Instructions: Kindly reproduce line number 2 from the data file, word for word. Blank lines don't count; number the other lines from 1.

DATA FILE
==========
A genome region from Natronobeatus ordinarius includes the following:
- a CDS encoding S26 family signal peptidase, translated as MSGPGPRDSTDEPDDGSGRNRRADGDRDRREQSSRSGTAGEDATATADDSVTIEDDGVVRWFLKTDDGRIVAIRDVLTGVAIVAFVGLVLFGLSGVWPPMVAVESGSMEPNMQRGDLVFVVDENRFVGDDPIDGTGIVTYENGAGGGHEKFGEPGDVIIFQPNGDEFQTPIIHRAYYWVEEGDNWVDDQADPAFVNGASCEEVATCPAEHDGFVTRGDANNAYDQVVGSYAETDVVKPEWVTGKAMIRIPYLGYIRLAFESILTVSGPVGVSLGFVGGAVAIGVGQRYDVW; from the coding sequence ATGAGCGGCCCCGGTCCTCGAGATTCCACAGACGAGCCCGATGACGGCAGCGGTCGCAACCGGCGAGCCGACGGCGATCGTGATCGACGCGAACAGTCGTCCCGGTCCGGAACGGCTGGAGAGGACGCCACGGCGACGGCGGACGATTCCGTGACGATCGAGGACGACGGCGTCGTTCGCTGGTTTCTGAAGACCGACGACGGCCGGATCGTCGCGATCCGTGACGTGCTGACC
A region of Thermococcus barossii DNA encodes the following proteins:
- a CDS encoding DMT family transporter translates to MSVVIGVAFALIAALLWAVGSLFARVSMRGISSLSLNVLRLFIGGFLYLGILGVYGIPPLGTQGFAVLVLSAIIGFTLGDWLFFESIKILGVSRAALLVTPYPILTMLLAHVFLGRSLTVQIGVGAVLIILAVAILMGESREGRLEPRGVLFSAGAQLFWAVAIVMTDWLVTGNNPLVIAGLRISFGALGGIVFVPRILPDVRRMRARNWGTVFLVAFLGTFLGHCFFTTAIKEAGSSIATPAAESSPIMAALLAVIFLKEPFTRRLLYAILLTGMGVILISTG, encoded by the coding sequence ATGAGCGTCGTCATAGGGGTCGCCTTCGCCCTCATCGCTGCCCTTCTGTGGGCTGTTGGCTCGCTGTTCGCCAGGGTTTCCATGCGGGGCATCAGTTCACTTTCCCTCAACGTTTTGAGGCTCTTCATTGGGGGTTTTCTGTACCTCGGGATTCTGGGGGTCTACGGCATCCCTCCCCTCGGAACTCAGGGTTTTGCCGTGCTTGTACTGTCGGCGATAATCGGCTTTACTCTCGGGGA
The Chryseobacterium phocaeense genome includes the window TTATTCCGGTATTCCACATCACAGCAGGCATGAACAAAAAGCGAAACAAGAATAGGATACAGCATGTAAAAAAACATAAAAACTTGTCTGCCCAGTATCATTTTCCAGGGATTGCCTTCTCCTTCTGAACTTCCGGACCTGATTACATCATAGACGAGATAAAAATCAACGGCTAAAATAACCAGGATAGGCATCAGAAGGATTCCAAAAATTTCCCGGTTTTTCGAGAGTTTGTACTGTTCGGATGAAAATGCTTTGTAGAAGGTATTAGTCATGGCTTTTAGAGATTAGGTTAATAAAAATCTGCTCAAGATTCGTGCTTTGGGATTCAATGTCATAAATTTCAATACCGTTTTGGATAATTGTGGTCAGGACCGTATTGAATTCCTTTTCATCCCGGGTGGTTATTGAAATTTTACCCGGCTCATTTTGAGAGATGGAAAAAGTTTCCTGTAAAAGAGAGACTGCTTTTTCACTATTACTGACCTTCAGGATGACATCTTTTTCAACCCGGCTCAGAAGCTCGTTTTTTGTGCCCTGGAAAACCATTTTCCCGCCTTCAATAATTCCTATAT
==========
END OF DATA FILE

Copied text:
- a CDS encoding S26 family signal peptidase, translated as MSGPGPRDSTDEPDDGSGRNRRADGDRDRREQSSRSGTAGEDATATADDSVTIEDDGVVRWFLKTDDGRIVAIRDVLTGVAIVAFVGLVLFGLSGVWPPMVAVESGSMEPNMQRGDLVFVVDENRFVGDDPIDGTGIVTYENGAGGGHEKFGEPGDVIIFQPNGDEFQTPIIHRAYYWVEEGDNWVDDQADPAFVNGASCEEVATCPAEHDGFVTRGDANNAYDQVVGSYAETDVVKPEWVTGKAMIRIPYLGYIRLAFESILTVSGPVGVSLGFVGGAVAIGVGQRYDVW; from the coding sequence ATGAGCGGCCCCGGTCCTCGAGATTCCACAGACGAGCCCGATGACGGCAGCGGTCGCAACCGGCGAGCCGACGGCGATCGTGATCGACGCGAACAGTCGTCCCGGTCCGGAACGGCTGGAGAGGACGCCACGGCGACGGCGGACGATTCCGTGACGATCGAGGACGACGGCGTCGTTCGCTGGTTTCTGAAGACCGACGACGGCCGGATCGTCGCGATCCGTGACGTGCTGACC